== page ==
One of the biggest challenges for an Internet marketer is to create a page of copy that can be scanned easily.

More specifically, you need to create Web pages that enable people to find the information they want – and the information you want them to find – with a quick glance.

What’s the big deal?

The big deal is that people don’t view and read Web pages the same way as they scan printed materials.

First of all, their attitude is different. Web users are goal-oriented. They know what they are looking for. They know what they want. And it’s your job to let people know that they came to the right place.

Also, Web readers are a lot more impatient than print readers. They are in a hurry. They are unforgiving.

Visualize yourself as a typical website visitor – someone interested in, say, kayaking.

Picture yourself picking up a kayaking magazine. You kick back and start flipping through the pages. You are relaxed. You take your time. Some articles will really interest you. Others won’t. That’s okay. The magazine has your complete attention. There’s no urgency. If you put the magazine down while you answer the door or walk the dog, it will be there waiting for you when you get back.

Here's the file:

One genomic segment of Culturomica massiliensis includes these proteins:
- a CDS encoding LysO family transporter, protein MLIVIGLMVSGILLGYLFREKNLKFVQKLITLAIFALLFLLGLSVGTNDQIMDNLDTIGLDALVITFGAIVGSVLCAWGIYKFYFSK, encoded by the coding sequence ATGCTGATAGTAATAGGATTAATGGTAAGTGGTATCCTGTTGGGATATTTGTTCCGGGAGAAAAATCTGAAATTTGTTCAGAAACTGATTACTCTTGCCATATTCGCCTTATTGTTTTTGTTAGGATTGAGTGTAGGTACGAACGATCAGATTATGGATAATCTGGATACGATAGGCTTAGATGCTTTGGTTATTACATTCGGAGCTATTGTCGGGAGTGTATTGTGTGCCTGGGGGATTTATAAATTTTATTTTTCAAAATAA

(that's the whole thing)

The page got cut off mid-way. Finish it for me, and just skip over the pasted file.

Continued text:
Now, let’s say you read an article about some cool kayak storage racks. Your kayak is taking up way too much room on the floor of the garage, so you want to hang it on the wall.

Suddenly, you have a very specific interest. You want to find out where you can buy a “kayak storage rack.” You also want to check out the different racks available and their prices.

So you head over to your computer and open Google or some other search engine.

You type in the phrase “kayak storage racks.”

Let’s stop for a moment. You may wonder whether I’m painting an accurate picture here. The short answer is yes. While people don’t always look for stuff online after reading a magazine, they very frequently use the major search engines to find and research things they are interested in buying.

The fact that people use search engines changes everything. Because to use a search engine, you have to enter a search phrase. You have to think about what you are looking for and think of a phrase that will (you hope) take you to a relevant page on a website.

As soon as you type in the phrase “kayak storage racks,” you have framed the boundaries of your interest and attention. And you have become tightly focused on the way you scan the search results and then scan the pages on the sites you arrive at.

It is essential that you understand this.

Remember when you were picking up that magazine about kayaks? Your mind was open. You were a passive recipient of information about kayaking. You were in the hands of the magazine’s editors. As a passive observer, you opened the magazine to find out what was inside.

When you go to the Web, the experience is utterly different. As a site visitor, you are not passive, you are active. You are in control. You are the boss. You know exactly what you are looking for. You are task-oriented.

And in this case, your self-assigned task is to find some kayak storage racks.

You read through the titles to the listings on the Google search results page and click on a link that looks promising. In this case, that link will probably include the phrase “kayak storage racks.”

You then arrive at a page within a website. Probably not the home page. Probably some internal page.